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East India Company, British

British East India Company, 1600–1874, company chartered by Queen Elizabeth I for trade with Asia. The original object of the group of merchants involved was to break the Dutch monopoly of the spice trade with the East Indies. However, after 1623, when the English traders at Amboina were massacred by the Dutch, the company admitted defeat in that endeavor and concentrated its activities in India. It had established its first factory at Machilipatnam in 1611, and it gradually acquired unequaled trade privileges from the Mughal emperors. Although the company was soon reaping large profits from its Indian exports (chiefly textiles), it had to deal with serious difficulties both in England and in India. During the 17th cent. its monopoly of Indian trade was constantly challenged by independent English traders called "interlopers." In 1698 a rival company was actually chartered, but the conflict was resolved by a merger of the two companies in 1708. By that time the company had established in India the three presidencies of Madras (now Chennai), Bombay (now Mumbai), and Calcutta (now Kolkata). As Mughal power declined, these settlements became subject to increasing harassment by local princes, and the company began to protect itself by intervening more and more in Indian political affairs. It had, moreover, a serious rival in the French East India Company, which under Joseph François Dupleix launched an aggressive policy of expansion. The victories (1751–60) of Robert Clive over the French made the company dominant in India, and by a treaty of 1765 it assumed control of the administration of Bengal. Revenues from Bengal were used for trade and for personal enrichment. To check the exploitative practices of the company and to gain a share of revenues, the British government intervened and passed the Regulating Act (1773), by which a governor-general of Bengal (whose appointment was subject to government approval) was given charge of all the company's possessions in India. Warren Hastings, the first governor-general, laid the administrative foundations for subsequent British consolidation. By the East India Act of 1784 the government assumed more direct responsibility for British activities in India, setting up a board of control for India. The company continued to control commercial policy and lesser administration, but the British government became increasingly the effective ruler of India. Parliamentary acts of 1813 and 1833 ended the company's trade monopoly. Finally, after the Indian Mutiny of 1857–58 the government assumed direct control, and the East India Company was dissolved.

See studies by B. Willson (1903), H. Furber (1948, repr. 1970), L. Sutherland (1952), and B. Gardner (1972); D. Gilmour, The Ruling Caste (2006).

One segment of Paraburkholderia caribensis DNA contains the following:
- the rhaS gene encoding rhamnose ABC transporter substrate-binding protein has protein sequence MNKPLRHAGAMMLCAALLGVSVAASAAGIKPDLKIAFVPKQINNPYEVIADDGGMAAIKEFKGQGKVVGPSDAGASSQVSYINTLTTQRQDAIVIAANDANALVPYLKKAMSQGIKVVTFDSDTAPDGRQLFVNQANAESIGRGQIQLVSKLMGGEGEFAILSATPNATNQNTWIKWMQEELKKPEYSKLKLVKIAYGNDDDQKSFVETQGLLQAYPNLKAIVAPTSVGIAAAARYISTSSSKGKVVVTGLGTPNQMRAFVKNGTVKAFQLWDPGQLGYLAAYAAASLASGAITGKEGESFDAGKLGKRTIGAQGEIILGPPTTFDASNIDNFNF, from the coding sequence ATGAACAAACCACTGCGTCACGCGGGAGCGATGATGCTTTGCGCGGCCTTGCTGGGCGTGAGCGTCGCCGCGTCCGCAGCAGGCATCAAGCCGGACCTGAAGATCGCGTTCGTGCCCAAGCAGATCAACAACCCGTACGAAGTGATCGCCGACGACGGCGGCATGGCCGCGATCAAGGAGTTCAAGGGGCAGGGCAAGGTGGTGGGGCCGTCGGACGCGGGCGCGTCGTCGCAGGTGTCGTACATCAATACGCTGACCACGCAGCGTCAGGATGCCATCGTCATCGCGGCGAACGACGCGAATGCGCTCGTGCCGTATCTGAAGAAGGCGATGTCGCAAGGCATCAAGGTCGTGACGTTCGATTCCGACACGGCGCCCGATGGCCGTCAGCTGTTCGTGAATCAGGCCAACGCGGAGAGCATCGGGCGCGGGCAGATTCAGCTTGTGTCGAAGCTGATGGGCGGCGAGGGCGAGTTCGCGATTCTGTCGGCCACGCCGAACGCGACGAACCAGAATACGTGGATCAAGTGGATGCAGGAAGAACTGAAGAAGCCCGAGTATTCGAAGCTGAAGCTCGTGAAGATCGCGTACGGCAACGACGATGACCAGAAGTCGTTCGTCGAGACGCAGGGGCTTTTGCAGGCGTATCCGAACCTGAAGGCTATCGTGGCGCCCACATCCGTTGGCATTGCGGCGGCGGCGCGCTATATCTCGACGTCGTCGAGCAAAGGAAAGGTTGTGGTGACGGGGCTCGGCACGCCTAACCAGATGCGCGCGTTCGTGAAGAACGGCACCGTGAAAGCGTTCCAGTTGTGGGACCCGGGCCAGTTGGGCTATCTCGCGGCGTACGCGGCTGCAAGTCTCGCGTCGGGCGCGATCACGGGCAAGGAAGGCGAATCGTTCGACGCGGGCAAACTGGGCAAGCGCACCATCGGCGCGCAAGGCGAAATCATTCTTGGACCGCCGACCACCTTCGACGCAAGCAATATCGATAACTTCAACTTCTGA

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East India Company, English

EAST INDIA COMPANY, ENGLISH

EAST INDIA COMPANY, ENGLISH. The English East India Company (1600–1874) was one of the longest-lived and richest trading companies. It exercised a pervasive influence on British colonial policy from early in its history because of its wealth and power both in England and in the rest of the commercial world. Nevertheless, not until the era of the American Revolution did the company figure in American affairs. At that time it was expanding its activities in the East, particularly in China, and in order to strengthen its rather precarious foothold at Canton, the company purchased increasing amounts of tea. Soon, with its warehouses overflowing and a financial crisis looming, the company surrendered part of its political power for the exclusive right to export tea directly to America under Lord North's Regulating Act (1773).

This development coincided with and influenced the outbreak of disputes between Great Britain and its American colonies. After Britain imposed the tea tax in 1767, American boycotts reduced colonial tea consumption from 900,000 pounds in 1769 to 237,000 pounds in 1772. The Regulating Act allowed the East India Company to ship huge quantities of tea to America duty-free. Although this act allowed Americans to purchase tea at a discounted rate (even accounting for the tea tax), it also enabled the East India Company to undersell colonial smugglers who had benefited from tea boycotts. When Boston importers resisted Patriot pressure to refuse tea shipments, proponents of the tea boycott organized anti-British activities, which culminated in the Boston Tea Party (1773). After the Revolution the company had little or no contact with America.